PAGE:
2013-01-01

    Several distinct definitions of postoperative death have been used in various quality reporting programs. Some have defined a postoperative mortality as a patient who expires while still in the hospital, while others have considered all deaths occurring within a predetermined, standardized time interval after surgery. While if continues to collect mortality data using both these individual definitions, the Society of Thoracic Surgeons (STS) believes that either alone may be inadequate. Accordingly, the STS prefers a more encompassing metric, Operative Mortality, which is defined as (1) all deaths occurring during the hospitalization in which the operation was performed, even if after 30 days; and (2) all deaths occurring after discharge from the hospital, but before the end of the thirtieth postoperative day. This manuscript provides clarification for some uncommon but important scenarios where the correct application of this definition may be problematic. PMID:23799748

  5. Cultural Diversity in the Workplace: Managing a Multicultural Work Force.

    Science.gov (United States)

    Martin, Larry G.; Ross-Gordon, Jovita M.

    1990-01-01

    The influx of minorities into the workplace requires attention to their participation in workplace training, to race relations and organizational culture, and to potential communication difficulties. Human resource professionals must address cultural diversity issues as they affect the attainment of organizational goals. (SK)

  6. The bacterial fimbrial tip acts as a mechanical force sensor.

    Directory of Open Access Journals (Sweden)

    Pavel Aprikian

    2011-05-01

    Full Text Available There is increasing evidence that the catch bond mechanism, where binding becomes stronger under tensile force, is a common property among non-covalent interactions between biological molecules that are exposed to mechanical force in vivo. Here, by using the multi-protein tip complex of the mannose-binding type 1 fimbriae of Escherichia coli, we show how the entire quaternary structure of the adhesive organella is adapted to facilitate binding under mechanically dynamic conditions induced by flow. The fimbrial tip mediates shear-dependent adhesion of bacteria to uroepithelial cells and demonstrates force-enhanced interaction with mannose in single molecule force spectroscopy experiments. The mannose-binding, lectin domain of the apex-positioned adhesive protein FimH is docked to the anchoring pilin domain in a distinct hooked manner. The hooked conformation is highly stable in molecular dynamics simulations under no force conditions but permits an easy separation of the domains upon application of an external tensile force, allowing the lectin domain to switch from a low- to a high-affinity state. The conformation between the FimH pilin domain and the following FimG subunit of the tip is open and stable even when tensile force is applied, providing an extended lever arm for the hook unhinging under shear. Finally, the conformation between FimG and FimF subunits is highly flexible even in the absence of tensile force, conferring to the FimH adhesin an exploratory function and high binding rates. The fimbrial tip of type 1 Escherichia coli is optimized to have a dual functionality: flexible exploration and force sensing. Comparison to other structures suggests that this property is common in unrelated bacterial and eukaryotic adhesive complexes that must function in dynamic conditions.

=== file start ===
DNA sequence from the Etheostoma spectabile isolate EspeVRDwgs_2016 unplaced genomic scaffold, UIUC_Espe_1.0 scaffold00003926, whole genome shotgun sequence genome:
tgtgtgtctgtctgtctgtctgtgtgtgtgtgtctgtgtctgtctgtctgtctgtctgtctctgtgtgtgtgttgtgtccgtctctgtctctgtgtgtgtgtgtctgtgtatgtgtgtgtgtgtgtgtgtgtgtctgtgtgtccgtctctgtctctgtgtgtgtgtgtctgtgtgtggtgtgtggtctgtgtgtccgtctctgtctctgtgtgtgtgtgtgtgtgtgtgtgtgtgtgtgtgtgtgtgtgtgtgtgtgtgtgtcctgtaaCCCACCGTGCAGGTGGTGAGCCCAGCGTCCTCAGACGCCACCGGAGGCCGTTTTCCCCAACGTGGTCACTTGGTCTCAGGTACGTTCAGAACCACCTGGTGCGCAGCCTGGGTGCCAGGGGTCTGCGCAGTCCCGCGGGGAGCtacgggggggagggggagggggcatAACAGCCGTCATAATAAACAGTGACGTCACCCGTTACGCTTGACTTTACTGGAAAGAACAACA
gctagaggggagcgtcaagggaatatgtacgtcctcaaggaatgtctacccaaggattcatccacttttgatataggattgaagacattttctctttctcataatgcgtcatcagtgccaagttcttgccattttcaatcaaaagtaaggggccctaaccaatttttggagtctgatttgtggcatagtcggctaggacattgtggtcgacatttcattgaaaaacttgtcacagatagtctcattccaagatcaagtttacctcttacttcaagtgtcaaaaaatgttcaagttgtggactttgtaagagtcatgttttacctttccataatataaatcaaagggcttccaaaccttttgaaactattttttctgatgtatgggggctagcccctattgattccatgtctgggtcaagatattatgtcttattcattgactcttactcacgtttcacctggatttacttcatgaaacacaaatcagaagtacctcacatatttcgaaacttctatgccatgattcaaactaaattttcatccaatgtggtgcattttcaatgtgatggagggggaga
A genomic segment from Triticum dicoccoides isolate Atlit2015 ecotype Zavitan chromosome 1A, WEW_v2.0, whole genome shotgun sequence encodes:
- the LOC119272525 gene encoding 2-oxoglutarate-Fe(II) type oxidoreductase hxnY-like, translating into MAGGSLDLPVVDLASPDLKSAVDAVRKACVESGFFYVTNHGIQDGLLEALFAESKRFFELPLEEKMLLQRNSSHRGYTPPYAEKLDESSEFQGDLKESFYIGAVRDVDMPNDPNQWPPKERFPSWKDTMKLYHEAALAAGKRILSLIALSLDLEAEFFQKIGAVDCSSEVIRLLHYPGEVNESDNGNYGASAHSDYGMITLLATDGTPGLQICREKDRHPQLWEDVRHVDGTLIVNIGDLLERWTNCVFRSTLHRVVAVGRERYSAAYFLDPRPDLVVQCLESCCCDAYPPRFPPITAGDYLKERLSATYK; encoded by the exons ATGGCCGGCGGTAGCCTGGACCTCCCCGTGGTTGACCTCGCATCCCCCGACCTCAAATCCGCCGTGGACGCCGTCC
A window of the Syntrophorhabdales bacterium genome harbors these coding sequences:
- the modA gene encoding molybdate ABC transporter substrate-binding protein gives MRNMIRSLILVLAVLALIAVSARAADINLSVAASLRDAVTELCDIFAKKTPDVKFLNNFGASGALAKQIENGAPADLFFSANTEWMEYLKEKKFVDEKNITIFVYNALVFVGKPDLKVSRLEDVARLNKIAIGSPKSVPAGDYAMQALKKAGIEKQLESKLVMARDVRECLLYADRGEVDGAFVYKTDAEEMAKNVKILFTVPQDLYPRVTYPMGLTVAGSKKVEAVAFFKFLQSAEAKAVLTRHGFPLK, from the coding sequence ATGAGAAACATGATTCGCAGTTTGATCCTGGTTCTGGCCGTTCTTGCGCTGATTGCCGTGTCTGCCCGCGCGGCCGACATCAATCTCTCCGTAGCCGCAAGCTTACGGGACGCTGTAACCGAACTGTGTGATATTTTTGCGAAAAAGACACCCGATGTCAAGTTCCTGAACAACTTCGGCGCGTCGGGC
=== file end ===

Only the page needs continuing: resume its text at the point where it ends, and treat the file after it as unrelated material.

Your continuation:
7. Electrochemical force microscopy

    Energy Technology Data Exchange (ETDEWEB)

    Kalinin, Sergei V.; Jesse, Stephen; Collins, Liam F.; Rodriguez, Brian J.

    2017-01-10

    A system and method for electrochemical force microscopy are provided. The system and method are based on a multidimensional detection scheme that is sensitive to forces experienced by a biased electrode in a solution. The multidimensional approach allows separation of fast processes, such as double layer charging, and charge relaxation, and slow processes, such as diffusion and faradaic reactions, as well as capturing the bias dependence of the response. The time-resolved and bias measurements can also allow probing both linear (small bias range) and non-linear (large bias range) electrochemical regimes and potentially the de-convolution of charge dynamics and diffusion processes from steric effects and electrochemical reactivity.

  8. ForcePAD

    DEFF Research Database (Denmark)

    Lindemann, J.; Damkilde, Lars

    2009-01-01